For more than 1,100 years the canal concept lay dormant until the 1850s, when seeing an opportunity for Egypt and the Ottoman Empire, Governor of Egypt Khedive Said Pasha commissioned French diplomat Ferdinand de Lesseps to create a company to construct the canal. The Suez Canal Company was given a 99-year lease over the waterway and the surrounding area. The commission’s final report was completed in 1856; two years later, the Suez Canal Company was formally established.

On 25 April 1859, the construction of the Suez Canal began and commenced operation on 17 November 1869. It took 10 years and an estimated 1.5 million people worked on the project. Most of the development work was carried out by hand as there was very little mechanised digging or construction equipment so the costs of building the canal was relatively high, totalled US$100 million, more than double the original estimate.


  • It is the longest canal in the world without locks.
  • The Mediterranean entrance is situated at Port Said and the Red Sea entrance at Suez Port.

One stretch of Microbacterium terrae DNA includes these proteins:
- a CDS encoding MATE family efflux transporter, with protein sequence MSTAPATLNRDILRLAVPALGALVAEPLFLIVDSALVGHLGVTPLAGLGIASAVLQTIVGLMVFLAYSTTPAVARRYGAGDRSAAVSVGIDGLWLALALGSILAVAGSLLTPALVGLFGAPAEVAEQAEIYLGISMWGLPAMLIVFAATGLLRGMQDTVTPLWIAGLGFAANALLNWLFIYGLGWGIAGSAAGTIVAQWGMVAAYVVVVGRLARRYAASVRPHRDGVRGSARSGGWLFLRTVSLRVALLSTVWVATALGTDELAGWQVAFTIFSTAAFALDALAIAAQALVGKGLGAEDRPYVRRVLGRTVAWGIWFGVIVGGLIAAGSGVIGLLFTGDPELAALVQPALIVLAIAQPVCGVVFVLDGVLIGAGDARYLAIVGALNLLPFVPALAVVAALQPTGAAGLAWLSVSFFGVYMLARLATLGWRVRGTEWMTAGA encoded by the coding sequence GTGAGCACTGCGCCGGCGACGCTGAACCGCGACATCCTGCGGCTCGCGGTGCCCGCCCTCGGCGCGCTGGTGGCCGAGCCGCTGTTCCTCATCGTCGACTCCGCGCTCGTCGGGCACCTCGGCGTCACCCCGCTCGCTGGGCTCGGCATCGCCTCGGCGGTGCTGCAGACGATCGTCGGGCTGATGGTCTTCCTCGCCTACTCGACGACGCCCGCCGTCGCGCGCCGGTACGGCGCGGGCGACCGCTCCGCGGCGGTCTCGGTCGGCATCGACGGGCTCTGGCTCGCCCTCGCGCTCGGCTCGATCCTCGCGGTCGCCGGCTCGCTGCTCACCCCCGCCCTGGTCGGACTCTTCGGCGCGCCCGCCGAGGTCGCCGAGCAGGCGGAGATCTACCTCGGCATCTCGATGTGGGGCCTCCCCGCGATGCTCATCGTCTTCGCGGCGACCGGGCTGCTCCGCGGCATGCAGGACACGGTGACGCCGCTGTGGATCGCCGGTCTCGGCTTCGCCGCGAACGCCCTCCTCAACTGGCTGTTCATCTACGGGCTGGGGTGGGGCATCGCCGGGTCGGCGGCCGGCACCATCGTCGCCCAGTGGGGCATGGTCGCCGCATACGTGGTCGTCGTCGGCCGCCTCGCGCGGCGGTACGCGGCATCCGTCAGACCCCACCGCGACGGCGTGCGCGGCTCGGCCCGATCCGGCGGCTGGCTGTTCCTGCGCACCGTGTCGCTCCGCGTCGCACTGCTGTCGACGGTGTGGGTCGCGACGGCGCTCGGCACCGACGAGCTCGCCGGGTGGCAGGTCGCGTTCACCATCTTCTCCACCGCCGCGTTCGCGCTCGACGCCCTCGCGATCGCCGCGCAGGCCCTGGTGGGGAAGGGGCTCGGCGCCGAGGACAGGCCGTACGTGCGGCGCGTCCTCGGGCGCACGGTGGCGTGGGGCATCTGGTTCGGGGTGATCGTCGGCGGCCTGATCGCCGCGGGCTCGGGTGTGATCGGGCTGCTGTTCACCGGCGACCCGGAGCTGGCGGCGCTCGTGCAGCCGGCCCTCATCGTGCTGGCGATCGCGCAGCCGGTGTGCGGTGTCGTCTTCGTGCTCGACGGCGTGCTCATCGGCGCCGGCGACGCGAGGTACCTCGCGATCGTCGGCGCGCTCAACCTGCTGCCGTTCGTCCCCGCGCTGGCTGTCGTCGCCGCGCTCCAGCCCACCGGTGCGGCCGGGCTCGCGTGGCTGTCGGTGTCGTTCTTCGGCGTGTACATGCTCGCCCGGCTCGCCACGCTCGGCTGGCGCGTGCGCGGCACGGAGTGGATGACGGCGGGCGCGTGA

• Navigation is both day and night.
  • The canal is liable to be widened and deepened when required, to cope with the development in ship sizes and tonnages.
  • With the adoption of the Vessel Traffic Management System, vessels can be monitored and followed on every spot of the canal and intervention in emergency cases can be taken.
  • The Suez Canal accommodates partially loaded Very Large Crude Carriers and Ultra Large Crude Carriers.


Despite being built more than 150 years ago; the Suez Canal maintains its strategic importance to international shipping. Egypt was the first country to dig a canal across its land with a view to activate world trade.

The Suez Canal is an artificial sea-level waterway running north to south across the Isthmus of Suez in Egypt to connect the Mediterranean Sea and the Red Sea. The canal separates the African continent from Asia, and it provides the shortest maritime route between Europe and the lands lying around the Indian and western Pacific Oceans. It is one of the world’s most heavily used shipping lanes.

Stretching 192 kilometres the canal links Port Said on the Mediterranean Sea in Egypt southward to the city of Suez (located on the northern shores of the Gulf of Suez). The canal separates the bulk of Egypt from the Sinai Peninsula.

Owned and operated by the Suez Canal Authority, the waterway is open to ships of all countries and has set a new record for the highest number of ships transiting in a day. On 29th September 2021, a total of 87 vessels made transit through this strategic canal, leaving behind the previous high of 75 that was achieved on 6th February 2019.